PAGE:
Measuring That "15 Minutes" Everyone Is Supposed To Get

Bob Newhart is an old friend, so when they had a Roast for him, I was one of the guests on the dais. My offering was a quick summary of that 15-minutes-of-fame everyone is supposed to get:

"It all starts with people in the business asking 'who's Bob Newhart,' then later 'get me Bob Newhart,' later on 'get me a Bob Newhart type,' and finally 'who's Bob Newhart."

When I used that quip it was meant to be funny, but now years later I realize how accurate it really is. In America -- the land of the free and the home of the National Enquirer -- fame is an obsession. Almost everyone wants to be famous. Until that is some get there and then begin resenting all the intrusive gossip reporters and photographers. Proving the old adage: Careful what you want, you just may get it

Celebrity in America comes in various categories:

* Perennials ~ Silly but rich and glamorous people like Paris Hilton and Lindsey Lohan are always there for us to either envy, laugh at, or both. It's a special status reached by only a few. Trouble is, these few get re-used by the junk papers time and time and time again

* Flash-in-the-Pan ~ These are those occasional characters who catch fire for one reason or another. Justin Bieber iis only the most recent example. There have been hundreds of these flashes over the years whose faces you might still recognize although no longer their names. Classic examples include all those momentary darlings from past-and-forgotten shows like The Brady Bunch and singing groups like The Monkeys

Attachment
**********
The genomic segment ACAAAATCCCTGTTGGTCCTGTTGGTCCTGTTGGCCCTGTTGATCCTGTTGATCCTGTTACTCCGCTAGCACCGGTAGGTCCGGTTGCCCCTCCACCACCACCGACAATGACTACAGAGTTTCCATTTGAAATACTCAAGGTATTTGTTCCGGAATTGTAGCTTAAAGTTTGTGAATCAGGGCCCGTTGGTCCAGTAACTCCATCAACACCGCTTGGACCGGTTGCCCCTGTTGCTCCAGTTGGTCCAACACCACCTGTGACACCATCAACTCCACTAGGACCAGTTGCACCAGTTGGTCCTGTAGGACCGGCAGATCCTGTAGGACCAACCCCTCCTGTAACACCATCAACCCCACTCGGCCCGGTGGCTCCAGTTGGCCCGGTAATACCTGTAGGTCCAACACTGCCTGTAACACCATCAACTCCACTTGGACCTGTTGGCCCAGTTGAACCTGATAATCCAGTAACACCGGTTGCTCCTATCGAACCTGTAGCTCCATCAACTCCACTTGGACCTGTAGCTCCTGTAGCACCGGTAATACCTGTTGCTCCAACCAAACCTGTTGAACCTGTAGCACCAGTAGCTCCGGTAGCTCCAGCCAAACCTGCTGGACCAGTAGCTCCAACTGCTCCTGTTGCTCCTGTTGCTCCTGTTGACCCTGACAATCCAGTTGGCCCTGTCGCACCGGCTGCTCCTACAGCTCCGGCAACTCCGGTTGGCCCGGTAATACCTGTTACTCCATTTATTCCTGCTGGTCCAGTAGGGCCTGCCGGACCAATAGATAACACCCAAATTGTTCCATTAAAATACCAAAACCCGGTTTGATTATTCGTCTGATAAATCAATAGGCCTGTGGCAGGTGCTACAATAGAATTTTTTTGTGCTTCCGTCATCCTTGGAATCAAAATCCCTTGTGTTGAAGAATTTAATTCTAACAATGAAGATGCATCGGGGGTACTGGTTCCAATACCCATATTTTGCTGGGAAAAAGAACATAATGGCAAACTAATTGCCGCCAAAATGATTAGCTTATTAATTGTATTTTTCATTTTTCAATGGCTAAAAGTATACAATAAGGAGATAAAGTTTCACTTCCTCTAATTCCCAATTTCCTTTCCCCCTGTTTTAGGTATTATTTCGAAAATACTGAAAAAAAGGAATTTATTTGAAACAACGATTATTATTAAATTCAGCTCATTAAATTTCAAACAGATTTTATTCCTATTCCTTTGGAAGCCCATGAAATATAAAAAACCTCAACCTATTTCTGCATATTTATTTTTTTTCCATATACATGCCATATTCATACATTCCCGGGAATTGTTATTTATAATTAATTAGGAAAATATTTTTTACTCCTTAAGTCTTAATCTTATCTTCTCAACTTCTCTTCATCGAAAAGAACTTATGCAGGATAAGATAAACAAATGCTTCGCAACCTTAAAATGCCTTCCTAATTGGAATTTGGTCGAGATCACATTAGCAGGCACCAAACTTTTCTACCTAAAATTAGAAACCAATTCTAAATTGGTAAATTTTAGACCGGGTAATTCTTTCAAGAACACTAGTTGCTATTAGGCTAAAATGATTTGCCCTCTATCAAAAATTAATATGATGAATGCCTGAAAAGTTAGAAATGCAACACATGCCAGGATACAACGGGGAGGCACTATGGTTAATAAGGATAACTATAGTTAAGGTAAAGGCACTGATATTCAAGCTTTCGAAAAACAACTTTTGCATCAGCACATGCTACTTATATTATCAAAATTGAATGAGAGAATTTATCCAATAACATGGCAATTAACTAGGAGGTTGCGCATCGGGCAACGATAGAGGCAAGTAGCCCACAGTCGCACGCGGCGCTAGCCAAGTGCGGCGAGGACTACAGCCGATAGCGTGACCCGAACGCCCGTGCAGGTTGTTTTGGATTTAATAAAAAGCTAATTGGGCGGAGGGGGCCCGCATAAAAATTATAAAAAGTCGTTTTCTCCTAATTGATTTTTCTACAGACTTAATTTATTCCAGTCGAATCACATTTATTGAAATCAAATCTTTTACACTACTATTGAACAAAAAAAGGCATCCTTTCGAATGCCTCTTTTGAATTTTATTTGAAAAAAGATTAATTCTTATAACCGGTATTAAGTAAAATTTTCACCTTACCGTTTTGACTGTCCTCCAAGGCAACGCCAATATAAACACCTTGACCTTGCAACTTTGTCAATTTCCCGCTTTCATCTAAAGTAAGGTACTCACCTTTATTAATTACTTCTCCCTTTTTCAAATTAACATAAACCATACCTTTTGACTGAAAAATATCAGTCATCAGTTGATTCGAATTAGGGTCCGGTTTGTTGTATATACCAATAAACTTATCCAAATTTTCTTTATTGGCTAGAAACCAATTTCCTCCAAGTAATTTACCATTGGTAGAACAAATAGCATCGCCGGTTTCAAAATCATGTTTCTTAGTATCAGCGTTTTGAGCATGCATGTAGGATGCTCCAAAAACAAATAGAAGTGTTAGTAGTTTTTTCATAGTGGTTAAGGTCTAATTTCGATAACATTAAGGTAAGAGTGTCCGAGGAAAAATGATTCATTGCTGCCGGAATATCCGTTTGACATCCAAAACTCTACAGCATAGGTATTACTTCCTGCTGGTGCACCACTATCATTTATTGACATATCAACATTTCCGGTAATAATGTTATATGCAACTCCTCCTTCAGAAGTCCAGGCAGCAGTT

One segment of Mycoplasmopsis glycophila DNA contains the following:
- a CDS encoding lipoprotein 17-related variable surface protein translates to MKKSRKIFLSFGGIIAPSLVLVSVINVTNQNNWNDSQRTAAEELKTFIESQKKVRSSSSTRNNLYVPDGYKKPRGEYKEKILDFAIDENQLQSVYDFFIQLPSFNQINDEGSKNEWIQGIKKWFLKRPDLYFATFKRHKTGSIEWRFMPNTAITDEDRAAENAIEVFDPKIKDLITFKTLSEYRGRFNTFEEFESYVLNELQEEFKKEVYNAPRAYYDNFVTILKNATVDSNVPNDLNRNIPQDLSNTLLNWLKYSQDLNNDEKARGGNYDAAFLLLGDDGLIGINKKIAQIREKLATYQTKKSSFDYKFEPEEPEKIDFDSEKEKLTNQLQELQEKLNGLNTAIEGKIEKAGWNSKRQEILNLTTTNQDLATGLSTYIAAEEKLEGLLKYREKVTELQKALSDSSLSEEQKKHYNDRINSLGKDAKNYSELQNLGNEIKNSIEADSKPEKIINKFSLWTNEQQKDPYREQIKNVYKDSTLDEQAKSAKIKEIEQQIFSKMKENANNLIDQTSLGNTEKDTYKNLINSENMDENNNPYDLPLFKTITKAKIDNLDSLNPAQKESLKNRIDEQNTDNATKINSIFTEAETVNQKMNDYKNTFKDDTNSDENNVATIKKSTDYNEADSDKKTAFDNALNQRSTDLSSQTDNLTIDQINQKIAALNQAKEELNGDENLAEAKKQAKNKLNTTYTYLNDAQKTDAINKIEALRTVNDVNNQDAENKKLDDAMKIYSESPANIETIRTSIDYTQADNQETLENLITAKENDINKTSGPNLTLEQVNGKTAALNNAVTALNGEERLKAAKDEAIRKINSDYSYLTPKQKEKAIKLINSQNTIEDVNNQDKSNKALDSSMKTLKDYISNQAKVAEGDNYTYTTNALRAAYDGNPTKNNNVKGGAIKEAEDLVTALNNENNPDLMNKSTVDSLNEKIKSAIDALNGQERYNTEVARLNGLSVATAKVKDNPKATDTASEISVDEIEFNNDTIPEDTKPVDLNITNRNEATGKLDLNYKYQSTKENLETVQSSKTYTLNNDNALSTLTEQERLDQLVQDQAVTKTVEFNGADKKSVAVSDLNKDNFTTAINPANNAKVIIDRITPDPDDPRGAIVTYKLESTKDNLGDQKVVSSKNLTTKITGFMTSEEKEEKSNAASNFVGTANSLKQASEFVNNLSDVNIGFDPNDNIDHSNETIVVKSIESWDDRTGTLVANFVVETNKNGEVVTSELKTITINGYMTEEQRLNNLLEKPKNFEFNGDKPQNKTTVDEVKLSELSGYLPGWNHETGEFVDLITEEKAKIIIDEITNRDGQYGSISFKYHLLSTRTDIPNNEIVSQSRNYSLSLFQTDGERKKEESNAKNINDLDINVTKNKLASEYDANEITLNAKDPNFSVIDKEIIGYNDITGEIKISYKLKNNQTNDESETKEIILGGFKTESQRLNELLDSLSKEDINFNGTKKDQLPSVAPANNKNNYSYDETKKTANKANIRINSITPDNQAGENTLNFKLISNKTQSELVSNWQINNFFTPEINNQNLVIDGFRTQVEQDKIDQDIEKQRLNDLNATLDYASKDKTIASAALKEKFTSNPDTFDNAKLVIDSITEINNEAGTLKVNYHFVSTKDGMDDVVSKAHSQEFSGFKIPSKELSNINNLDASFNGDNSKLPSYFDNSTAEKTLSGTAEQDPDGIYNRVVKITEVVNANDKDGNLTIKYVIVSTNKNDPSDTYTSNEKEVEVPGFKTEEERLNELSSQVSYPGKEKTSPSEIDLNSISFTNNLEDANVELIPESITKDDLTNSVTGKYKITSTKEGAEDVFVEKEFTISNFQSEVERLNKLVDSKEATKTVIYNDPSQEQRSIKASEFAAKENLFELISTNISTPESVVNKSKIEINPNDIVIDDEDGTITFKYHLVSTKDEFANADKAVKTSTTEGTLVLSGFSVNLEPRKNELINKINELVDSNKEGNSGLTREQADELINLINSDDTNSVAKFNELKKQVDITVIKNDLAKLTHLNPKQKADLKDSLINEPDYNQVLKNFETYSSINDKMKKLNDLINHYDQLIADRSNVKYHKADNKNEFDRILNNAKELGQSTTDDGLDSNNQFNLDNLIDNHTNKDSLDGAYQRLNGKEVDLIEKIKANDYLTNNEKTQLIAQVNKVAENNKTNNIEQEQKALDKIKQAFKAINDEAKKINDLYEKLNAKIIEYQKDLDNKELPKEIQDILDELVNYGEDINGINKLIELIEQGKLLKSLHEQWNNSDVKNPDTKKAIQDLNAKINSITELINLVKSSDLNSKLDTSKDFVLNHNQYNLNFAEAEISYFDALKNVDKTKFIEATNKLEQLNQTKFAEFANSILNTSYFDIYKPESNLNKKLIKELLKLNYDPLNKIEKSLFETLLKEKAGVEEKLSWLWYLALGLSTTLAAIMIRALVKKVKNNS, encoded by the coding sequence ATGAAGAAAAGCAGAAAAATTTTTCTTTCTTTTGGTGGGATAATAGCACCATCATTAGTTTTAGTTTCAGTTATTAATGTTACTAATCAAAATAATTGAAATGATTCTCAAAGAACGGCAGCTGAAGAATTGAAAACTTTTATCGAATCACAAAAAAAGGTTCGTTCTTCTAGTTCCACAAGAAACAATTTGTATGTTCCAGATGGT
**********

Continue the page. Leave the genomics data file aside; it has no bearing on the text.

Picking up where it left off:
* Negative ~ Oh yes, there is such a thing as negative fame. Consider current examples like Mel Gibson and Arnold Schwarzenegger who have lost some favor with the masses and yet can still churn up a crowd wherever the go. By this point, the crowds are more gawkers than fans, but for some celebrities they would rather have negative appeal than no appeal

* Turn-Arounds ~ There's a rule in the business which says, "Any publicity is better than no publicity." This refers to those stars for whom something suddenly goes wrong and their PR team tries to turn wrong into right. Case in point, Beyonce and the flap over her lip-syncing. Her team turned this negative into a positive at a hastily arranged press conference where she belted out the National Anthem live. Now that's turning lemons into lemonade

Bottom line -- celebrity's 15 minutes are fragile and fleeting. Ironically, it's those who catch it who are the ones most likely to discover this.

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